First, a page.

Holiday reading: Designing Utopia

I got Designing Utopia: John Hargrave and the Kibbo Kift for Christmas and read it over the break. I thought it was pretty great.

The Kindred of the Kibbo Kift are one of those weird groups that pop up in British history — a sort of back-to-the-land folk-y group originally intended as an alternative to conservative, militaristic Boy Scouting but also incorporating mysticism, eugenics, a secret initiatory occult lodge, a weird cult of personality, and lots of other stuff. From a social and artistic movement, it became a political party and protest organisation advocating for something called “Social Credit,” a radical (“crank?”) economic theory.

20171225_122633

Now, I have previously blogged about the Kibbo Kift, back when I went to the Whitechapel Gallery exhibit about them. This is a more detailed history of the organisation, and goes into more depth about John Hargraves’ life and the evolution of the Kibbo Kift. It’s a museum publication, so high production values, lots of pretty art, all that kind of thing.

What I really enjoyed about it was its emphasis on the extent to which the Kibbo Kift was within the intellectual mainstream of the interwar era. The outfits and the neologisms might have seemed a little strange to some observers, but every ingredient in the Kindred’s stew was something that was out there in the culture: an obsession with racial “health,” a sense that there was something wrong with civilised society, a skeptical view of the Empire and the military following the war, a belief in the power of symbolism, etc., etc.

What’s also interesting is the sense of John Hargraves’ personal command. Over its history, the Kibbo Kift shifts with Hargraves’ whims, going from a sort of volkisch mystical hiking and crafty club to a fringe political party with uniformed street team. These two incarnations don’t obviously seem to have much to do with each other, so we’re left with the conclusion that the Kibbo Kift is just the club that Hargraves uses to pursue whatever his current whim happens to be, with the stipulation that no matter what the group is doing, Hargraves, regardless of qualifications, is the boss.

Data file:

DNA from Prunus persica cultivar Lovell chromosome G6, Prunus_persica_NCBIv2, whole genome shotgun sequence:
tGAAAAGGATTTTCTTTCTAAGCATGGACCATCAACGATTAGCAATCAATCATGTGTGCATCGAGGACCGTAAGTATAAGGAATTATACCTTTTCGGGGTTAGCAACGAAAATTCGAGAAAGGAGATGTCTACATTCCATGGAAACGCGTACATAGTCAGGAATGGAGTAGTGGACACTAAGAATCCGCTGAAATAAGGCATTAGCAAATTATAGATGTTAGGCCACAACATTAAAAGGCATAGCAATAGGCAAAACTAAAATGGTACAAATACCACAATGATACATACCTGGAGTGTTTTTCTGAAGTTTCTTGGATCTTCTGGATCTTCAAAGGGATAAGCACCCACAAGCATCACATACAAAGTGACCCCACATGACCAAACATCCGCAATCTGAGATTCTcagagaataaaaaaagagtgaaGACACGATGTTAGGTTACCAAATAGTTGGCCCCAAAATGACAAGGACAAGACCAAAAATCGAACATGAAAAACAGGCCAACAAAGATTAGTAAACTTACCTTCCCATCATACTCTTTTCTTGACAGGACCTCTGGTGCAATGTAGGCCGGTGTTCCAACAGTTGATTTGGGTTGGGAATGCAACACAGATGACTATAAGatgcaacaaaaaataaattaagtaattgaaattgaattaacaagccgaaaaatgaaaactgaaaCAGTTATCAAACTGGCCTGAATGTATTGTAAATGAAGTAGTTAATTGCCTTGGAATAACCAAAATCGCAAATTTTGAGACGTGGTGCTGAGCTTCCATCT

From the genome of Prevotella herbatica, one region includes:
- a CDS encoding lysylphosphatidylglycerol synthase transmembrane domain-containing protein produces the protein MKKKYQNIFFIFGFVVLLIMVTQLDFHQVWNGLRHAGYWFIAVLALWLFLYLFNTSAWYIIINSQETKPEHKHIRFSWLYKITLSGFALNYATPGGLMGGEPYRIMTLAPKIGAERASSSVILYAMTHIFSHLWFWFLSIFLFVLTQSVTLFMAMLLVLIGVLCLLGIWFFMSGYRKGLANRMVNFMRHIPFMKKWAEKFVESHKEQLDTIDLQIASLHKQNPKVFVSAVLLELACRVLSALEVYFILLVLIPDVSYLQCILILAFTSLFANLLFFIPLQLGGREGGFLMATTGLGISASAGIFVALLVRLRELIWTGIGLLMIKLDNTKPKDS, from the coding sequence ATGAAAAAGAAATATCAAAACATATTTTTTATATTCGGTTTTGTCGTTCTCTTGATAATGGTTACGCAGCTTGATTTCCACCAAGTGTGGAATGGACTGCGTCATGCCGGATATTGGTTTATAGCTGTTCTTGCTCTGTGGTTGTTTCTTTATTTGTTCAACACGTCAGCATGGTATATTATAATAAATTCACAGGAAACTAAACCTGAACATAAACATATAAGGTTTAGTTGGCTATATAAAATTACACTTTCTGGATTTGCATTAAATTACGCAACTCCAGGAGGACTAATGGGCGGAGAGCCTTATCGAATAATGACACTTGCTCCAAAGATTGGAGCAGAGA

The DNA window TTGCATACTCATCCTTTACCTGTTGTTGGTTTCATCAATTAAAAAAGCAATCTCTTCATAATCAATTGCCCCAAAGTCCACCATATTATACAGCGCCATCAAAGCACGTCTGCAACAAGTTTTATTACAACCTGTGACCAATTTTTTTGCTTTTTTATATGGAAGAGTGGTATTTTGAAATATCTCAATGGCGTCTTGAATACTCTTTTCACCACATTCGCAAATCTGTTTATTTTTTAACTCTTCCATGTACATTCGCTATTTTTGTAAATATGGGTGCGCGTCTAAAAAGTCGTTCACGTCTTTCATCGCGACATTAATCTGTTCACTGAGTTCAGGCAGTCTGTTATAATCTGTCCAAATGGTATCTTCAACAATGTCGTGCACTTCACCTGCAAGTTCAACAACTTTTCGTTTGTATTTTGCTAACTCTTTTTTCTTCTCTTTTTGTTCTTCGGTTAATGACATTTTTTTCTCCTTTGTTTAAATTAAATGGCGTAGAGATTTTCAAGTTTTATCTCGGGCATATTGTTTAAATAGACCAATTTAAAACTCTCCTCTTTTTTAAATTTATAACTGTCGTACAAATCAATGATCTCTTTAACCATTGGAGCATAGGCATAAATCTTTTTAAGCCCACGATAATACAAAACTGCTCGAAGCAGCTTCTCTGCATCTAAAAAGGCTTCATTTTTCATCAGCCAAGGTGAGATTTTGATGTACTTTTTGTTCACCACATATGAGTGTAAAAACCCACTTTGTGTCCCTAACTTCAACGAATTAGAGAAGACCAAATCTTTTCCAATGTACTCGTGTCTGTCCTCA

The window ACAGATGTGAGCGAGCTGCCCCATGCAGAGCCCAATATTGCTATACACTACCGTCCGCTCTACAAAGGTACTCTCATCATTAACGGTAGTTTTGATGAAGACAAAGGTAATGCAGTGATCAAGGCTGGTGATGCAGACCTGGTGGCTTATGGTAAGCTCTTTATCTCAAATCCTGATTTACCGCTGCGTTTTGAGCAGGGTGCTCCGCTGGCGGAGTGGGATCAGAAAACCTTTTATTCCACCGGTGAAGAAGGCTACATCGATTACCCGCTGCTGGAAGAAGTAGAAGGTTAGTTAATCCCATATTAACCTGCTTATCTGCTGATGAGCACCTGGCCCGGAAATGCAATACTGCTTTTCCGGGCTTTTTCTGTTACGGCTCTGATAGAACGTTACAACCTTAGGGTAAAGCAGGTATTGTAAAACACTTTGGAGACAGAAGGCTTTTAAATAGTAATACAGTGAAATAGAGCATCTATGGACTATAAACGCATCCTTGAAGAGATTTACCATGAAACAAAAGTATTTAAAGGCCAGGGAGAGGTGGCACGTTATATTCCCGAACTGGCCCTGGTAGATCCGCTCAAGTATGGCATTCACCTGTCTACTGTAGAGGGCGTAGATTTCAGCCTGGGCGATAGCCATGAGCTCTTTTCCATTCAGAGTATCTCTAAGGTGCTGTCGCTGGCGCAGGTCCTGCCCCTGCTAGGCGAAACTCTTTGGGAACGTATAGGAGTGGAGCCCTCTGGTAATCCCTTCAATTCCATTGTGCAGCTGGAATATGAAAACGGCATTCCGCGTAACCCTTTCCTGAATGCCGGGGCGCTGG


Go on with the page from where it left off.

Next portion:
Anyway, this was an interesting read about an interesting group and I was sufficiently keen that I read through it that morning. If you’re only going to read one book about the Kibbo Kift — which seems like a pretty good number — I recommend this one.

Advertisements
Holiday reading: Designing Utopia

The other KKK

On this weekend’s brief trip to London, I saw a couple of museum exhibitions, both small ones but both interesting. I’ll talk about the first one in another post, but the second was an exhibit on the KKK at the Whitechapel Gallery — no, not the Ku Klux Klan, but another bunch of robe enthusiasts, the Kibbo Kift Kindred.

These guys are an interesting bunch — pacifist Romantic types big into physical fitness, ceremony, ritual, Old-English-ish neologisms and having all kind of crazy modern-art badges and totems. I love these totems — 60 years later these guys would have been painting these designs on the shoulder pads of their Space Marines. You can read their history here.

2480

Back in the 20s, the Kindred actually exhibited their stuff at the Whitechapel Gallery, so this is an interesting continuation. I think what really struck me about the whole thing was its amazing combination of crazy super-modern 20s design such as you might find on a Soviet propaganda poster with intentionally primitive-looking “tribal” stuff.

A couple of books on the subject came out last year:

That seems like the mass-market one; there was also a big tome called Intellectual Barbarians, but as far as I can see it’s not easy to find; even the gallery shop only had a display copy.

And then there’s this thing:

I have no idea.

Anyway, if you have the chance, I suggest you check it out. It’s a pretty small exhibit, but free and definitely interesting.

The other KKK